28th April: Why do Yachts run aground?

The yacht aground on Lepe Spit ( photo: NCI Watchkeeper Chris Patching )

(reprinted from my post on the NCI Calshot “Blog”)
On Friday 9th April a yacht ran aground on the gravel banks of Calshot Spit (see “Incident: Yacht Aground” ). The report on the RNLI Calshot Facebook page attracted several comments from Facebook users who criticised the yacht’s crew both for running aground and for requiring assistance to re-float, I’ve quoted some of them below (in italics).

Of course, it is indeed bad seamanship to run aground, but as a fellow yachtsman here are some reasons why yachts get caught out; (I have no connection with the yacht involved in the incident).

Currents in the central Solent on an ebbing tide (dark blue = weaker; green = strongest)

Facebook Comment: “There’s no excuse in being there”… When sailing and trying to make headway against an opposing current it is often necessary to hug the shore where currents are typically less, and there may even be a back eddy to exploit.

Say you are trying to sail from Beaulieu River to Southampton with an ebbing tide. The diagram shows that the currents are least (darker blue colours) if you hug the mainland coast remaining in as shallow water as possible.

This course will take you over Lepe Spit and the various gravel banks at Calshot Spit. Unfortunately these obstructions are very poorly represented on the Admiralty chart.

Lepe Spit… top: Admiralty Chart; middle: 2.5″ OS map; bottom: combination of chart with OS map spit position marked.

Taking Lepe Spit (sometimes known as “Horseshoe Spit”) as an example. There is little indication of it on the Admiralty Chart (top in the diagram). Indeed it shows up better on the Ordnance Survey map (middle in diagram)! As at Calshot, the gravel bank is steep sided; by the time it shows up on your echo sounder it is probably too late to tack.

Facebook Comment: “If you got on by yourself then you should be able to get off again”… Large sailing yachts are heavy and underway they have a lot of momentum which can drive them hard aground. Also while sailing they are usually heeled over. When tacking or aground they come upright, increasing their draft and compounding the problem. Once aground, getting off can be very difficult. Heeling the yacht by hard sheeting the sails, or deploying an anchor to “kedge off” sometimes works, often it doesn’t. When the tide returns there still may not be enough water to refloat the yacht without help.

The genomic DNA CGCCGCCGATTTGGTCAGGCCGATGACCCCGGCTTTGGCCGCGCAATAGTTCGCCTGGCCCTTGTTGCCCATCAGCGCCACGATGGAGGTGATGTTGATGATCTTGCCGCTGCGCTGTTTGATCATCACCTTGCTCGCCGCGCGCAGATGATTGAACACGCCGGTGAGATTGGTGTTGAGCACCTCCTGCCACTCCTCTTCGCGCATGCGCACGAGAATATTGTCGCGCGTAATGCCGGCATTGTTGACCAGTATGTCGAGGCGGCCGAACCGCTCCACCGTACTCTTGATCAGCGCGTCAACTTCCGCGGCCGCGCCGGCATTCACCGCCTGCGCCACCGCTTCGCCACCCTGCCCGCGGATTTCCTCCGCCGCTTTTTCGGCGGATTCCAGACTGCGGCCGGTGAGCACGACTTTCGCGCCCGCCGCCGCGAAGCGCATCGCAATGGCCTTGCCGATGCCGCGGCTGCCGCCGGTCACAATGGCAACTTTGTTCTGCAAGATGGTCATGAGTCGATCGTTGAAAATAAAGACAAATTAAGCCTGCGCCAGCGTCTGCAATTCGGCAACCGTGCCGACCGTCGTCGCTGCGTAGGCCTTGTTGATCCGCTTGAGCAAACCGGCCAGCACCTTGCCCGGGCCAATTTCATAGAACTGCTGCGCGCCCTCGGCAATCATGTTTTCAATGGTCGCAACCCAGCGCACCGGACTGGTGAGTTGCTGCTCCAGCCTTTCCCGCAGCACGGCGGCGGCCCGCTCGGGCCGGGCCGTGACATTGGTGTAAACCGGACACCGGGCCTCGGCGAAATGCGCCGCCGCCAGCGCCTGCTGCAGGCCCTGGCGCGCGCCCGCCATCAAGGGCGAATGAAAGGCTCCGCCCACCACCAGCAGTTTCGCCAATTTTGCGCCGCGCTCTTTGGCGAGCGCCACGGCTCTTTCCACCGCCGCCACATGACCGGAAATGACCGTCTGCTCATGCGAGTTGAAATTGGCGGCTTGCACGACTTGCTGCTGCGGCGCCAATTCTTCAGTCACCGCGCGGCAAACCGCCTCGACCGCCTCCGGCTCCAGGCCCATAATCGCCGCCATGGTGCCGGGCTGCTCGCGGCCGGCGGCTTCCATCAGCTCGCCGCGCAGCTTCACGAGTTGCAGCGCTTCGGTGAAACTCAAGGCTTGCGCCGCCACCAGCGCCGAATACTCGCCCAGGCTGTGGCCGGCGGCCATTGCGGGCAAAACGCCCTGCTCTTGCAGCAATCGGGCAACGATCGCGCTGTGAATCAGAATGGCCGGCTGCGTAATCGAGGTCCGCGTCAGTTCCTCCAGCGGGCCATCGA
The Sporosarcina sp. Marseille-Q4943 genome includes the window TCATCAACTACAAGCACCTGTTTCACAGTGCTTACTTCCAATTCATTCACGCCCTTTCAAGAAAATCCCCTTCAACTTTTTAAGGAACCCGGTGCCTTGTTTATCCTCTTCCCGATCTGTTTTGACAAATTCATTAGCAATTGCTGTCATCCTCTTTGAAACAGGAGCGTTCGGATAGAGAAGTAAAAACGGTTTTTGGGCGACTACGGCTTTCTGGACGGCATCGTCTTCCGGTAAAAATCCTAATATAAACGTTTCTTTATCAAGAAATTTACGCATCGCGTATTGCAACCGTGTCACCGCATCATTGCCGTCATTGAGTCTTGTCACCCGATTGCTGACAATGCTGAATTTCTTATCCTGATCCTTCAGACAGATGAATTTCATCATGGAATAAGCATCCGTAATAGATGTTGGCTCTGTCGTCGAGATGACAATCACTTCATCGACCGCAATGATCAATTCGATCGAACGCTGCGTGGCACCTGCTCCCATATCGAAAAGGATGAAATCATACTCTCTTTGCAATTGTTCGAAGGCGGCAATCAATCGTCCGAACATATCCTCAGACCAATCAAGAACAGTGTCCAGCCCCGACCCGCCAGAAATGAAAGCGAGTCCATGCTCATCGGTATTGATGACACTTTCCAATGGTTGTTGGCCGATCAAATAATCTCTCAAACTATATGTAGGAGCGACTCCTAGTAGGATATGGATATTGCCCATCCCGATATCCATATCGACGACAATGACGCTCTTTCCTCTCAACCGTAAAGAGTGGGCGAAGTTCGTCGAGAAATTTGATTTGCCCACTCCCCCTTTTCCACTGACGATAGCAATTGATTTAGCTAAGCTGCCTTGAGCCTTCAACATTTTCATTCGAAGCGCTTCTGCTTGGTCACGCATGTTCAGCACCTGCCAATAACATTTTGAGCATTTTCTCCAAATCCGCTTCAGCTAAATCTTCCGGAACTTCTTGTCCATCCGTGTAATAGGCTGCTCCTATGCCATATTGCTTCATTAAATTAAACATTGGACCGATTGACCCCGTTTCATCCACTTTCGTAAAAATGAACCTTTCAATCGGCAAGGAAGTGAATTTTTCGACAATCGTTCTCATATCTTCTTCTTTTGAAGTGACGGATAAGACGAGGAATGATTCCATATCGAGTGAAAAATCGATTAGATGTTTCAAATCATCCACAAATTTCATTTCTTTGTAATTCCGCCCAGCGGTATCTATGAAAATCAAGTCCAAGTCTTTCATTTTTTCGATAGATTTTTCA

Facebook Comment: “Glad we’ve got the [Lifeboat] crews in the area for real emergencies as well”… A yacht going aground whilst underway can be a violent event possibly causing injury to the crew and/or damage to the hull. On receiving a report of a yacht aground the Coastguard will treat the incident as potentially serious and, if lacking further information, will often deploy a lifeboat to check that all is well on board.

Leasons I can learn! As a yachtsman, there are useful points to learn from such incidents. Firstly, previously I would only think of calling the Coastguard if it were a real emergency. However if, having gone aground I am simply waiting for the next tide, then by calling the Coastguard and telling them the situation I might well avoid a lifeboat being deployed.

Secondly, there are books and web sites with photographs of the Solent coasts at low tide and descriptions of leading marks to avoid obstructions. I’ve got two such books in my boat, I’ll pay them more attention in future!